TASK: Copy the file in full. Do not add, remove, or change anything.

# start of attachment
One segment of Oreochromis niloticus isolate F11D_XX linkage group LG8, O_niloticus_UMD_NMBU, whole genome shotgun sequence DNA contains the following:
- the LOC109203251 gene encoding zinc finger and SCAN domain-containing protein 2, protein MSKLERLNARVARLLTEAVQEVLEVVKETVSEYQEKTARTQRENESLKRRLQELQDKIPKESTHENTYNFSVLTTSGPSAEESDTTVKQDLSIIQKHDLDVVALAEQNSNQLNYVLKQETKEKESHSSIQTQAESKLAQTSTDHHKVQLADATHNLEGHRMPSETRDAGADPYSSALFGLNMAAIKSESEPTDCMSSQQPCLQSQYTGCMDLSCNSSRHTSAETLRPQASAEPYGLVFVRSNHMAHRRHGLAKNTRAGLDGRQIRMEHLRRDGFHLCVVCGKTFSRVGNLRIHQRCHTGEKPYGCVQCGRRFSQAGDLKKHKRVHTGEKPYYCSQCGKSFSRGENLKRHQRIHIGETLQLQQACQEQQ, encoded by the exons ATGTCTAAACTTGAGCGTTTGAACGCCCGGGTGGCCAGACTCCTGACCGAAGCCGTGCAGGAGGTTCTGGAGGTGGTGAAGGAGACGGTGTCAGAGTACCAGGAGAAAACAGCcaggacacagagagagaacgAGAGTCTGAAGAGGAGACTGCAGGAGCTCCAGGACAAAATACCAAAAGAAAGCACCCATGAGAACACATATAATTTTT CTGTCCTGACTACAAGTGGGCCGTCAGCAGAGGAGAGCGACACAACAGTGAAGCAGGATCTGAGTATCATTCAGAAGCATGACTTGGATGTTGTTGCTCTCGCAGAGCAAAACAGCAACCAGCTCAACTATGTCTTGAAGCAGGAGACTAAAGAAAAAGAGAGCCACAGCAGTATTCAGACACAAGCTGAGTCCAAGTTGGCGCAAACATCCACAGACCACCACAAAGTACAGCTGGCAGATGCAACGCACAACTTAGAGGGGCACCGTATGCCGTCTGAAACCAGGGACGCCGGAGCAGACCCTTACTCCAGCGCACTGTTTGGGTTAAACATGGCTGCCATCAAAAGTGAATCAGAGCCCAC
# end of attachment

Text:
One segment of Oreochromis niloticus isolate F11D_XX linkage group LG8, O_niloticus_UMD_NMBU, whole genome shotgun sequence DNA contains the following:
- the LOC109203251 gene encoding zinc finger and SCAN domain-containing protein 2, protein MSKLERLNARVARLLTEAVQEVLEVVKETVSEYQEKTARTQRENESLKRRLQELQDKIPKESTHENTYNFSVLTTSGPSAEESDTTVKQDLSIIQKHDLDVVALAEQNSNQLNYVLKQETKEKESHSSIQTQAESKLAQTSTDHHKVQLADATHNLEGHRMPSETRDAGADPYSSALFGLNMAAIKSESEPTDCMSSQQPCLQSQYTGCMDLSCNSSRHTSAETLRPQASAEPYGLVFVRSNHMAHRRHGLAKNTRAGLDGRQIRMEHLRRDGFHLCVVCGKTFSRVGNLRIHQRCHTGEKPYGCVQCGRRFSQAGDLKKHKRVHTGEKPYYCSQCGKSFSRGENLKRHQRIHIGETLQLQQACQEQQ, encoded by the exons ATGTCTAAACTTGAGCGTTTGAACGCCCGGGTGGCCAGACTCCTGACCGAAGCCGTGCAGGAGGTTCTGGAGGTGGTGAAGGAGACGGTGTCAGAGTACCAGGAGAAAACAGCcaggacacagagagagaacgAGAGTCTGAAGAGGAGACTGCAGGAGCTCCAGGACAAAATACCAAAAGAAAGCACCCATGAGAACACATATAATTTTT CTGTCCTGACTACAAGTGGGCCGTCAGCAGAGGAGAGCGACACAACAGTGAAGCAGGATCTGAGTATCATTCAGAAGCATGACTTGGATGTTGTTGCTCTCGCAGAGCAAAACAGCAACCAGCTCAACTATGTCTTGAAGCAGGAGACTAAAGAAAAAGAGAGCCACAGCAGTATTCAGACACAAGCTGAGTCCAAGTTGGCGCAAACATCCACAGACCACCACAAAGTACAGCTGGCAGATGCAACGCACAACTTAGAGGGGCACCGTATGCCGTCTGAAACCAGGGACGCCGGAGCAGACCCTTACTCCAGCGCACTGTTTGGGTTAAACATGGCTGCCATCAAAAGTGAATCAGAGCCCAC